Solving Information Overload: Technology Assisted Behavior Change

Posted on March 19, 2014 · Posted in Individual Solutions, Organizational Solutions

An interesting hybrid

If you scan the Definitive Guide to Information Overload Solutions you will see two prominent classes of solutions: Behaviour change solutions and Technology based solutions.

The former class contains a variety of methods for making people change the way they communicate so they become more effective, and help their coworkers do the same. You want people to send less mail, compose it more skillfully, process it more judiciously, avoid interrupting others and themselves (a sizable part of the interruptions people undergo are self-induced!), and so on. These solutions may involve training, educating, and informing people through multiple channels.

The technology solutions are mostly computer applications that help people manage and classify their incoming mail, summarize it, unsubscribe from it, measure its impact, and more.

And then there’s a hybrid class that I personally find both effective and interesting: solutions that drive what I call “Technology assisted behavior change”.

A little help goes a long way

Here’s the idea: changing behavior is extremely difficult – especially so where addictions are concerned, and our counter-productive email behaviors are definitely addictive in nature (seriously: some researchers believe this is a medically correct statement). So, you can educate people all you want, and they can promise to mend their ways and resolve to do so very sincerely, and then that itch to just take a peek at their inbox, or respond to an ill-timed social media alert, becomes irresistible…

This is where the technology can help: ideally you’d want a software agent running in the background, and when the user succumbs to the temptation the agent would send a mild electric shock to the keyboard… (all right, only kidding)…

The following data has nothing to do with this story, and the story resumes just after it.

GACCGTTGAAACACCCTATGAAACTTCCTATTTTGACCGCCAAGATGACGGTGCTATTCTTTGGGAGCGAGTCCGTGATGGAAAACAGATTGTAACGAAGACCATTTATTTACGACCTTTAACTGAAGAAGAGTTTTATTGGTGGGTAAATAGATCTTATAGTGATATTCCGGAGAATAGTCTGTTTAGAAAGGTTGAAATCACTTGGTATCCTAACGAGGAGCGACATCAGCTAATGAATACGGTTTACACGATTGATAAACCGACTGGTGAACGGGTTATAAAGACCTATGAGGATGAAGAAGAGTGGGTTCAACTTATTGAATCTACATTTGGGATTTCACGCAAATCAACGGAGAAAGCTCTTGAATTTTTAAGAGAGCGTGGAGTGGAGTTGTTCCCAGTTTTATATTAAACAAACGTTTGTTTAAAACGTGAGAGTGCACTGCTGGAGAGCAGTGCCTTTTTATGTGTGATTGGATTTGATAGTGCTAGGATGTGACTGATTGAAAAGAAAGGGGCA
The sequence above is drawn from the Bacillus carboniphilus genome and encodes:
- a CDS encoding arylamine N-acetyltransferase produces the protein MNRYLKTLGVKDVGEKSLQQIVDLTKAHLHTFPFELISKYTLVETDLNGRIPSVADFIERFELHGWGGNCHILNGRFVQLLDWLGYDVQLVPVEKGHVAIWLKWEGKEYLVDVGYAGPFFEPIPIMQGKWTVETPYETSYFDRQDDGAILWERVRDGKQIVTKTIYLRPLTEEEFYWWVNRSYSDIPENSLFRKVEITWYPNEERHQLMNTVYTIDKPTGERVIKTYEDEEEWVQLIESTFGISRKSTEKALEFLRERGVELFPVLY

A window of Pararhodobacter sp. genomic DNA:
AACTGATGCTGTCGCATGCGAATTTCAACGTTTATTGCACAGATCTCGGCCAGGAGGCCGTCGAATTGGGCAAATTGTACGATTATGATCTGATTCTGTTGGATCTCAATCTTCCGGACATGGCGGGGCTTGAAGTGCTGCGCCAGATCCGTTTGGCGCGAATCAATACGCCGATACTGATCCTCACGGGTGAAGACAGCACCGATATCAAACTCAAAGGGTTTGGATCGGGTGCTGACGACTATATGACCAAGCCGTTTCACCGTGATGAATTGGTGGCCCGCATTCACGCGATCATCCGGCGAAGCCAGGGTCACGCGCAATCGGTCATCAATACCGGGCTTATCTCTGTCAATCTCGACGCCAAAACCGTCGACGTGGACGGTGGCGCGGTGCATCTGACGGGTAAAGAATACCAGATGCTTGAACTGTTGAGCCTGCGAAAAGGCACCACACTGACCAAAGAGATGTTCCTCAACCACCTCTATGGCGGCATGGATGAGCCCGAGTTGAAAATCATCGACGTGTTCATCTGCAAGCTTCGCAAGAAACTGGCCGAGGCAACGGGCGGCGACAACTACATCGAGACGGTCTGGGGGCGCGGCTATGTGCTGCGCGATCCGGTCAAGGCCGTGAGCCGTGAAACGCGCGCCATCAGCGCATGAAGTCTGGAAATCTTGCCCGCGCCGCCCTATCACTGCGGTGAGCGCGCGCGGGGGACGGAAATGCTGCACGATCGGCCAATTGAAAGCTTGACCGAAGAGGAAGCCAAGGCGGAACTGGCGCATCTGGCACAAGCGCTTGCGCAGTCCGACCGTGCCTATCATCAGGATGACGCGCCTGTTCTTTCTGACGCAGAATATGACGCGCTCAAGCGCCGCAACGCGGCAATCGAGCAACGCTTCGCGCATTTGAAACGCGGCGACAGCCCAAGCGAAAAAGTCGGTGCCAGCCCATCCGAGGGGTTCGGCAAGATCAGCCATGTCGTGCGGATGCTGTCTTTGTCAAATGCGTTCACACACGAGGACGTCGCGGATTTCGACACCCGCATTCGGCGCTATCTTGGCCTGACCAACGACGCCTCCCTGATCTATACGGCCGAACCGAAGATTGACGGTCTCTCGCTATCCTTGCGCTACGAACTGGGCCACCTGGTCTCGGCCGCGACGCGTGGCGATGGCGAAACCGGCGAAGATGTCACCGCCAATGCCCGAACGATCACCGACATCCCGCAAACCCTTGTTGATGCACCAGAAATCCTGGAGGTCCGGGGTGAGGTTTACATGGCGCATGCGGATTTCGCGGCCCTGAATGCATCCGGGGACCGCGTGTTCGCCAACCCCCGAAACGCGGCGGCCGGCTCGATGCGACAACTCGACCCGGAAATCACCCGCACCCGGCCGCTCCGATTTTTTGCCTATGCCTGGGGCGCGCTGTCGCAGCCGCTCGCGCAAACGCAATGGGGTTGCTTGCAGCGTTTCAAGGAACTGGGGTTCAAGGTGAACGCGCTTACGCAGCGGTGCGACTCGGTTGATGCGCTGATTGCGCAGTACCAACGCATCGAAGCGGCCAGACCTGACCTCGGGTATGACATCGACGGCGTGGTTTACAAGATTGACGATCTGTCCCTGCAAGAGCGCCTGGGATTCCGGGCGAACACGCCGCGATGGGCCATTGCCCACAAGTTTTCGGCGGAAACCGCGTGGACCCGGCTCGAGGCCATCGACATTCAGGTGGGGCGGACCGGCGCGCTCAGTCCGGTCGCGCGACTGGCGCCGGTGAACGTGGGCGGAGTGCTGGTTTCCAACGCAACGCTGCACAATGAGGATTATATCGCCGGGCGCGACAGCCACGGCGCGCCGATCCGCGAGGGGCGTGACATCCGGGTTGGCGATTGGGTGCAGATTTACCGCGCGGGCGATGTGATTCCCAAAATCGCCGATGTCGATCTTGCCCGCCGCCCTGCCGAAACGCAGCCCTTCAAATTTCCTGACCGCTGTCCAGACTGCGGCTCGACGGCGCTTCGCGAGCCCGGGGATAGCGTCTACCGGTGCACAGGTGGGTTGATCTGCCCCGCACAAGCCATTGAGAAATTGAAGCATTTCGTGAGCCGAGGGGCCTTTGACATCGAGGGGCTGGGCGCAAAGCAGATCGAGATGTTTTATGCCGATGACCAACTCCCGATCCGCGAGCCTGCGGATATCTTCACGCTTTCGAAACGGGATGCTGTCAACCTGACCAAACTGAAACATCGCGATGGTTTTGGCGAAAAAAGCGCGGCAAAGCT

Seriously: you want a software agent that will either make it impossible to stray from the desired behavior, or will intervene and point out the deviation to the user when it happens. Somewhat like locking the cookie jar in the top cabinet: your kid may promise to steer clear of it, but should he lapse, the lock will come to the rescue.

Technology assist of the first kind: Temptation blockers

There are a number of solutions in the Guide that help you avoid the manifold temptations represented by the online world. These apply slightly different approaches to the goal of preventing you from checking unproductive online sites. There is Freedom from Eighty Percent Solutions, which locks you away from the internet for a time duration you specify (up to 8 hours). There is Temptation Blocker, an open source program that lets you lock yourself out of specific applications for a specified period of time. There is LeechBlock by James Anderson, a Firefox browser add-on that blocks access to time wasting sites you predefine at times and durations you predefine.

To discourage you from cheating and disabling them before the time is up, these tools apply various strategies: with Freedom, you’ll need to reboot if you want to get back online before the set time; to re-enable a program in Temptation Blocker you must enter a 32 character code as a disincentive; LeechBlock similarly allows you to set a password or access code that’s required to override it.